I love the fact that banker bonuses are tied to nothing. Destroy the bank and economy? Here’s your bonus. Oh, wait, you mean the bank can’t afford the bonus? Well, we’ll just hold the federal government hostage till they pay up. Then once we get our bounuses, we’ll quit.

    Nothing like free taxpayer dollars. Financial terrorism. It’s the new American way.

    1. True

    2. Wha? Who? WTF? Get your glasses fixed.

    3. All that after I recommended putting them in the stocks and throwing rotten fruit at them?

    You really are an idiot, aren’t you?


    Comment by Chuck Tucson — 3/17/2009 @ 9:52 am

  3. The bonuses were actually written into law by Sen. Dodd. The outrage over bonuses given by a private company to private employees is none of our business — except for the fact that they received government money, which they never should have received.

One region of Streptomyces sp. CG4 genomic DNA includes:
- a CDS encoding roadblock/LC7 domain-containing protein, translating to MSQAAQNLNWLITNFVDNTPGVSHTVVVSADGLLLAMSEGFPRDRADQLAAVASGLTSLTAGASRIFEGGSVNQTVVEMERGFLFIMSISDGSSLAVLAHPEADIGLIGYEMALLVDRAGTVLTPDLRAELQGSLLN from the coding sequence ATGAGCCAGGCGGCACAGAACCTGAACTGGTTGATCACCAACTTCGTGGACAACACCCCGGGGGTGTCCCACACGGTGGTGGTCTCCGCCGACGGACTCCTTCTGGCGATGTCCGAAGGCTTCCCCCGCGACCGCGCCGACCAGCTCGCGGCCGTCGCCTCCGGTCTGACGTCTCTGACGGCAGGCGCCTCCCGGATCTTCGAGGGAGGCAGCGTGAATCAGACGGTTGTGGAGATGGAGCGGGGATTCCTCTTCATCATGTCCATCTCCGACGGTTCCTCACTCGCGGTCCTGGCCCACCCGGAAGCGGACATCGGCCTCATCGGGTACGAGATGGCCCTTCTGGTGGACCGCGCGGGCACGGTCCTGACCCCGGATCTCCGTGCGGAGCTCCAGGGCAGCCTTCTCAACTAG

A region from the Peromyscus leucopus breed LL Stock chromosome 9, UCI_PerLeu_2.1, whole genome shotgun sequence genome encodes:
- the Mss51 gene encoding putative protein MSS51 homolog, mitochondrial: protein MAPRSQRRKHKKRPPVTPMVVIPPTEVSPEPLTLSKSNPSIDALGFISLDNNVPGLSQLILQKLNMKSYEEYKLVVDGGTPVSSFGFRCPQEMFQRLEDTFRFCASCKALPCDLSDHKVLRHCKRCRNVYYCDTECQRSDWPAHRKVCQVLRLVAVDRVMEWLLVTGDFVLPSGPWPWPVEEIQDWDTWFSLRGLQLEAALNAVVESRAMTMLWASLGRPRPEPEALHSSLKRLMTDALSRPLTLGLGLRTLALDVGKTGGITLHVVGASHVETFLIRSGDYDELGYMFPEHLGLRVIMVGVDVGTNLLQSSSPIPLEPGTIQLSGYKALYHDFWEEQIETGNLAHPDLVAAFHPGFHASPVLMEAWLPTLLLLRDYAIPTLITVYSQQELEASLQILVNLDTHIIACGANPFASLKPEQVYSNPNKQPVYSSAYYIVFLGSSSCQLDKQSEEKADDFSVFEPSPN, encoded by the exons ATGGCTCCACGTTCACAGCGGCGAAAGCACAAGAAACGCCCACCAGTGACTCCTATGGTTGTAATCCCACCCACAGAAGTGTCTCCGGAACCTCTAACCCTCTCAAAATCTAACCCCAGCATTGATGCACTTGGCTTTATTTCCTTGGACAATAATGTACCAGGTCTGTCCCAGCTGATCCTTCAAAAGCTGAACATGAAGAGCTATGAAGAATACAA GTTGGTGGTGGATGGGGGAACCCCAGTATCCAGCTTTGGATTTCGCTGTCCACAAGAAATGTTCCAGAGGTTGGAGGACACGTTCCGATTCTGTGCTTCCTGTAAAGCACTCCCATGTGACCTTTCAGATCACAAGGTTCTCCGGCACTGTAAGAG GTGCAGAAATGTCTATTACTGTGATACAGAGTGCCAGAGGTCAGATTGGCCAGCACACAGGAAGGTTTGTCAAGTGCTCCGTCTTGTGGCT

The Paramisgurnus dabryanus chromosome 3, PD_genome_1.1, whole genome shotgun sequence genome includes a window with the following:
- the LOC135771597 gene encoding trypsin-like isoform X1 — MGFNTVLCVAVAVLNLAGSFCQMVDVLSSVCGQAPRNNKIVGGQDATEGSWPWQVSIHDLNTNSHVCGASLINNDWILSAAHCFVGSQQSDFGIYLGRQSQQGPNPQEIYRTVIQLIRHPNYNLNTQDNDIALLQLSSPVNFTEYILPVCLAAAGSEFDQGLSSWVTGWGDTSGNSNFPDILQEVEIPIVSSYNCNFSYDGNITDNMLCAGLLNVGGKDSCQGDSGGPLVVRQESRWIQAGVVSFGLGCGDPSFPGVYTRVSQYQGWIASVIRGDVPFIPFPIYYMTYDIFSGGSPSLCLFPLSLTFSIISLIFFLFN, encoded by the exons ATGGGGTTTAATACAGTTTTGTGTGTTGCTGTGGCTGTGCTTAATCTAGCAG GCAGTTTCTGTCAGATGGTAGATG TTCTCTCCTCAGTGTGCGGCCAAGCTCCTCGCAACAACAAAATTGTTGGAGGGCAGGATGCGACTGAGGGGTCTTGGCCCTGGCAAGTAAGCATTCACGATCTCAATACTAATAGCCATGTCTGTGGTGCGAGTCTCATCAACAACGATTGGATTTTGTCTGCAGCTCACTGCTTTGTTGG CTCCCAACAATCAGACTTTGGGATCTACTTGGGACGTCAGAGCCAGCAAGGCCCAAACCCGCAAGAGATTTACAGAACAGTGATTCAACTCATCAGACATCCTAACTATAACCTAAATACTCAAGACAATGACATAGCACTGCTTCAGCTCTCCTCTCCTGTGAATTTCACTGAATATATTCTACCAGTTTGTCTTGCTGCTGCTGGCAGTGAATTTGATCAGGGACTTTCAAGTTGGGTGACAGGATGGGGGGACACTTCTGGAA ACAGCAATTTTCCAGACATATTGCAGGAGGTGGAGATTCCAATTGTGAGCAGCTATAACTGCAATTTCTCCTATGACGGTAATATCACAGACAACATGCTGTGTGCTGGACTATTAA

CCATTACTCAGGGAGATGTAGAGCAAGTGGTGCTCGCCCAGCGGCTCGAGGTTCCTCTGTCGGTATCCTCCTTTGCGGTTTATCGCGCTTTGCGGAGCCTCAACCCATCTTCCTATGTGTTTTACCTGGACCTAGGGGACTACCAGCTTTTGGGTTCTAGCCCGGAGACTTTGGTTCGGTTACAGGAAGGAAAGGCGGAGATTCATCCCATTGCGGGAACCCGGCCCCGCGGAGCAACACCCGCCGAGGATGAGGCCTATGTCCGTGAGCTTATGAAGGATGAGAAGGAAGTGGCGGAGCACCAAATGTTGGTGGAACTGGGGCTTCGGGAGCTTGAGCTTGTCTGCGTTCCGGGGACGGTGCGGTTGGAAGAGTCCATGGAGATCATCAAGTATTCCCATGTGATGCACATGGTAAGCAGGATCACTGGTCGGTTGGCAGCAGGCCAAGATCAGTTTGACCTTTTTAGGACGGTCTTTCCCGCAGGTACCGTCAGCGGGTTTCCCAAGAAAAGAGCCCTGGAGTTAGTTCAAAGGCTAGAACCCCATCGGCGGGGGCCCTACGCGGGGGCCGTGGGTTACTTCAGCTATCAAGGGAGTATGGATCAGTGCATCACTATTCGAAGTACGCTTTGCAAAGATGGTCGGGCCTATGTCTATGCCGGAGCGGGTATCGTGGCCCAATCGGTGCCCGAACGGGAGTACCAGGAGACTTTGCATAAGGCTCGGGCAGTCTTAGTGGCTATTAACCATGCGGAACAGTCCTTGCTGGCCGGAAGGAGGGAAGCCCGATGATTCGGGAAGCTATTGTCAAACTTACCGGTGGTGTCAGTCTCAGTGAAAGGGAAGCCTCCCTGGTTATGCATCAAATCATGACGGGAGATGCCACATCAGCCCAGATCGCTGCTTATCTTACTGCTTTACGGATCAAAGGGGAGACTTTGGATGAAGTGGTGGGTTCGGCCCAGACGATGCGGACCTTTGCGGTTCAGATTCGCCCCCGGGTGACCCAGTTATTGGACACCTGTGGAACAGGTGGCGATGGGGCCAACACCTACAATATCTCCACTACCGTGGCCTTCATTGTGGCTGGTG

Comment by Sal — 3/17/2009 @ 10:32 am

  4. So the Republicans — Bush and Paulson — who actually demanded the TARP funds, and demanded this complete lack of accountability because gosh there was just no time — they don’t make the list. No, Maxine Waters is responsible.

    Yeah. We’re going to buy that.

    I like the idea of public stocks. So here’s a thought: let’s put Phil Gramm in there and Alan Greenspan and President Bush and Hank Paulson. Absolutely some Democrats, too, but your list, Rick, is utter partisan b.s.

    Comment by michael reynolds — 3/17/2009 @ 10:32 am

  5. So the Republicans — Bush and Paulson — who actually demanded the TARP funds, and demanded this complete lack of accountability because gosh there was just no time — they don’t make the list. No, Maxine Waters is responsible.

    Yeah. We’re going to buy that.